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Biden Continues to Imperil U.S. Troops in the Middle East

As the Israel-Palestine crisis twists and turns, Washington risks being borne back ceaselessly into the past.

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“‘Hotel California’ should be the official song of the Biden administration,” former U.S. diplomat Aaron David Miller recently told the Washington Post. “You can check out any time you want, but you can never leave.” Miller, a negotiator in the Oslo Accords and the Israel–Jordan Peace Treaty, quoted the Eagles’ classic in reference to the Biden administration’s Middle East policy. As the U.S. looks to put the region in the rearview mirror after disasters in Iraq and Afghanistan, heightened American involvement in the Israel–Gaza war is causing a chain-reaction of military repositioning throughout the region.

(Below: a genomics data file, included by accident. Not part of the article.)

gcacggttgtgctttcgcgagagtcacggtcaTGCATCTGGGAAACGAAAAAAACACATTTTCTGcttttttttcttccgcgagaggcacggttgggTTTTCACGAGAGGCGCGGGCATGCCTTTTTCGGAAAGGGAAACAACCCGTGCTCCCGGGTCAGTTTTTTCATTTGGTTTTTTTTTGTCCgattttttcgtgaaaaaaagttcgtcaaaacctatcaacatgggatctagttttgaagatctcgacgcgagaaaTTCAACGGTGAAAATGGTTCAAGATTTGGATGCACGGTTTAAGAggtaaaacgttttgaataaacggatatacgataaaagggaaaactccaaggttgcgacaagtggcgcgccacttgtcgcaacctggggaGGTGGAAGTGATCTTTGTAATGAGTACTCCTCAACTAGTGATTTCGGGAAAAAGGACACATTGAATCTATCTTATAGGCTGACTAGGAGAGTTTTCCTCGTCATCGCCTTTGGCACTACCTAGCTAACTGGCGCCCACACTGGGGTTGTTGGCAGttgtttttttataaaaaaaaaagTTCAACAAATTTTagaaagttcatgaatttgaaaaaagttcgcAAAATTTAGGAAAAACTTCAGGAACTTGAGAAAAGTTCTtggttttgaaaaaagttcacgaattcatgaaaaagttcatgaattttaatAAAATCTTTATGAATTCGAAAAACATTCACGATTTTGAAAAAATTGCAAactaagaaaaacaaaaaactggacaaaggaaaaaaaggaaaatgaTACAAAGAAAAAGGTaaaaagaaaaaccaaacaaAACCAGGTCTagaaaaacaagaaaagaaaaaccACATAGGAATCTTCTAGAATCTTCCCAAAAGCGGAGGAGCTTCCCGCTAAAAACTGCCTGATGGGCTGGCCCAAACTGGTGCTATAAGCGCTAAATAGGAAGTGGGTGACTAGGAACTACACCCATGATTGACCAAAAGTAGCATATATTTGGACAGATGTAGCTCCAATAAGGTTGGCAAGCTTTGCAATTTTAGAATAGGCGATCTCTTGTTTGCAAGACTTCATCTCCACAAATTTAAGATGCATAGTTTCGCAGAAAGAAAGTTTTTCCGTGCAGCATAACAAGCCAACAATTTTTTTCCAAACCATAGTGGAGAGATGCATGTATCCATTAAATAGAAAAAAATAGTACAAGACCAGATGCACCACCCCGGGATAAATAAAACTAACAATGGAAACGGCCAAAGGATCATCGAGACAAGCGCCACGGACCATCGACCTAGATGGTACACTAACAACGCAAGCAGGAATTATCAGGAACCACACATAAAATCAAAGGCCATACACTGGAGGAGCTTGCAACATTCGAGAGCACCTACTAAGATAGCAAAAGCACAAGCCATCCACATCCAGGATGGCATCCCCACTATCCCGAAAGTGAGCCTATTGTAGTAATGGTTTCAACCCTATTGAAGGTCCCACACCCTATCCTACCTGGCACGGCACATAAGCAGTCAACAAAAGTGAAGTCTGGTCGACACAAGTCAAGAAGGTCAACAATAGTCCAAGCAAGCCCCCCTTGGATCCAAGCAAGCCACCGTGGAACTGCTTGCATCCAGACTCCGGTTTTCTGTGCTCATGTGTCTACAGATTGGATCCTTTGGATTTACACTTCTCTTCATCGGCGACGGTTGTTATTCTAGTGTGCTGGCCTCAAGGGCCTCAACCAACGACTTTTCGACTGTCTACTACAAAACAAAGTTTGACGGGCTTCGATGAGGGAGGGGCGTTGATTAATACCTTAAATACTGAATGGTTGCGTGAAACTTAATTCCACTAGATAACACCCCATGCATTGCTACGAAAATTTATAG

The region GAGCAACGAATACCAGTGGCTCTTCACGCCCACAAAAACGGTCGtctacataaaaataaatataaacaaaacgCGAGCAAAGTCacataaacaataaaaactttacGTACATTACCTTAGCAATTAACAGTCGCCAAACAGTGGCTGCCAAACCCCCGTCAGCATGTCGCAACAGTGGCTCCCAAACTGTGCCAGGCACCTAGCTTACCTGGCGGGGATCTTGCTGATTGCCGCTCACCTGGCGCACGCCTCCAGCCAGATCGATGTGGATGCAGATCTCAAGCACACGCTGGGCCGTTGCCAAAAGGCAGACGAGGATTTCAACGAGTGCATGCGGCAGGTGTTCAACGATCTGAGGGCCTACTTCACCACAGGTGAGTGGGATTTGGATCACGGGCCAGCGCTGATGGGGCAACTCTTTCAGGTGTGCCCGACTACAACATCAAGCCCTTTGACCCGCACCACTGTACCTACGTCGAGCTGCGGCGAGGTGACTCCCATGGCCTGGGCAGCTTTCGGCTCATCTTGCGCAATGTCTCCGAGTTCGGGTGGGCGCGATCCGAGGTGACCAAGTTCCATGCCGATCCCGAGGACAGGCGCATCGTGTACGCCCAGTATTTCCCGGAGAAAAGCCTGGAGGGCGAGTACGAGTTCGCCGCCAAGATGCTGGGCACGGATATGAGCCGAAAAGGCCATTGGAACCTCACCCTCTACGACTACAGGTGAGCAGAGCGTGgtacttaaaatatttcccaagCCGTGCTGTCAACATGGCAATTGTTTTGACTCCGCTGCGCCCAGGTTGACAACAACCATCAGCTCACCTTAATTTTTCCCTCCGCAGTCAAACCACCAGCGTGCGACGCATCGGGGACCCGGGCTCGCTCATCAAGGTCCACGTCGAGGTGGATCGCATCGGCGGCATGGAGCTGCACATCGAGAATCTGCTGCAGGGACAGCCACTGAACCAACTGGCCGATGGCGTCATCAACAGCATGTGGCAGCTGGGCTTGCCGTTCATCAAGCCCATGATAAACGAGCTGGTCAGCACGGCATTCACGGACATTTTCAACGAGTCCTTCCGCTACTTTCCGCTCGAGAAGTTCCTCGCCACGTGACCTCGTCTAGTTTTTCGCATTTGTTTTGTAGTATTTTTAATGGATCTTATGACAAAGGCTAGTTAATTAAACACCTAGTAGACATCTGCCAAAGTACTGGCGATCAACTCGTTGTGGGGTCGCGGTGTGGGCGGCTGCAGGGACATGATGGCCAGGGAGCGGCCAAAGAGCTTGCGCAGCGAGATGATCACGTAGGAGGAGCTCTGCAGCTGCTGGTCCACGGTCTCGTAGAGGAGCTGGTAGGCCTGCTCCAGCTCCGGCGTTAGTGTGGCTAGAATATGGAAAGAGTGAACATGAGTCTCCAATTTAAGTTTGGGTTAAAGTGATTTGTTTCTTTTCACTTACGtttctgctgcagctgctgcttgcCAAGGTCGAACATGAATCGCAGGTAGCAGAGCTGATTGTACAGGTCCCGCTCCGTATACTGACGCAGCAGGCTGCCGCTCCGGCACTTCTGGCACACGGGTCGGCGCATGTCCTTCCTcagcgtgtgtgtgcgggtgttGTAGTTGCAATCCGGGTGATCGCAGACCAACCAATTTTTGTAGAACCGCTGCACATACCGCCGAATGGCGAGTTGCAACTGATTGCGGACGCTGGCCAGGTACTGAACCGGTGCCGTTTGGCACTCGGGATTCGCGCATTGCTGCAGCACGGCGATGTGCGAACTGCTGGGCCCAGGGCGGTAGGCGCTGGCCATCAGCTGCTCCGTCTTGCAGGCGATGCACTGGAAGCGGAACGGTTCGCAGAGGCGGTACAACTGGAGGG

In his State of the Union address, President Biden called the war in Gaza “heartbreaking.” While Biden claimed Israel has the right to defend itself, the president has grown increasingly frustrated with Israel’s prosecution of the war under Prime Minister Benjamin Netanyahu. As Palestinians in Gaza remain in dire need of food, water, medicine, shelter, and other basic goods, Biden announced he is “directing the U.S. military to lead an emergency mission to establish a temporary pier in the Mediterranean on the Gaza coast.”


“This temporary pier would enable a massive increase in the amount of humanitarian assistance getting into Gaza every day,” the president claimed, while adding that “no U.S. boots will be on the ground.”